Close, but No Cigars | Letters | Chicago Reader

Close, but No Cigars 

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To the editors.

I read Grant Pick's article "A Philosopher's Life" [June 3, 19881 with some trepidation. One never knows how one's own words, or those of others, will be construed and misconstrued.

In fact, I was generally pleased and touched by what he wrote and how he wrote it. There were two inaccuracies, however, which I feel compelled to comment upon. The first suggests a hilarious image, and "politically incorrect" behavior on my part: namely, that I "warmed up [the Aspen house] with a stuffed crocodile." On various trips to West Africa, I have collected traditional sculpture, especially from the Bobo area of Burkina Faso. The "stuffed crocodile" is a five-foot long wooden Bobo carving, which I gave to Irving after we got married.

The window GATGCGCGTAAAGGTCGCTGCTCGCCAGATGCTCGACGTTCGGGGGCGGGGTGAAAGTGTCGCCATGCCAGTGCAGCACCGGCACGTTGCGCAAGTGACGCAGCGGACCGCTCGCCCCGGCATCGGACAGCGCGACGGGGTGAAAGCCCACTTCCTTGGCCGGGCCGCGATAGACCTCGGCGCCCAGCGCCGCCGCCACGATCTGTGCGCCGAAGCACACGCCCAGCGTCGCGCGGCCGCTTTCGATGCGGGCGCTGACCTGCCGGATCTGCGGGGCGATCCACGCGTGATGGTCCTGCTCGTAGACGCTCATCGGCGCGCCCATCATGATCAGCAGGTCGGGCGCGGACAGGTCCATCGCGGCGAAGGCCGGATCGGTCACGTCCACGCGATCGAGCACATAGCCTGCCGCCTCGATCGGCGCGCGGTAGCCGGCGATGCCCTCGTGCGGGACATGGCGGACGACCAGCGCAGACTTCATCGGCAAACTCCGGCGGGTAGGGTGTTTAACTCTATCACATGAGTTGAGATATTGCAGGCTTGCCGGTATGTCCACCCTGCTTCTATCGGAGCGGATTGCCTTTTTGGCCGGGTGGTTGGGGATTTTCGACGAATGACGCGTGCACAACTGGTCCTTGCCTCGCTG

I was also credited with remembering Irving's recollection of his "father's 'big cigars and limousines.'" As a sickly. man, I can't imagine that he smoked cigars. Rather, what Irving remembered was his father's cronies coming to the house each night to watch the day's takes--in their limousines and smoking big cigars.

Deborah Pellow

Syracuse, New York


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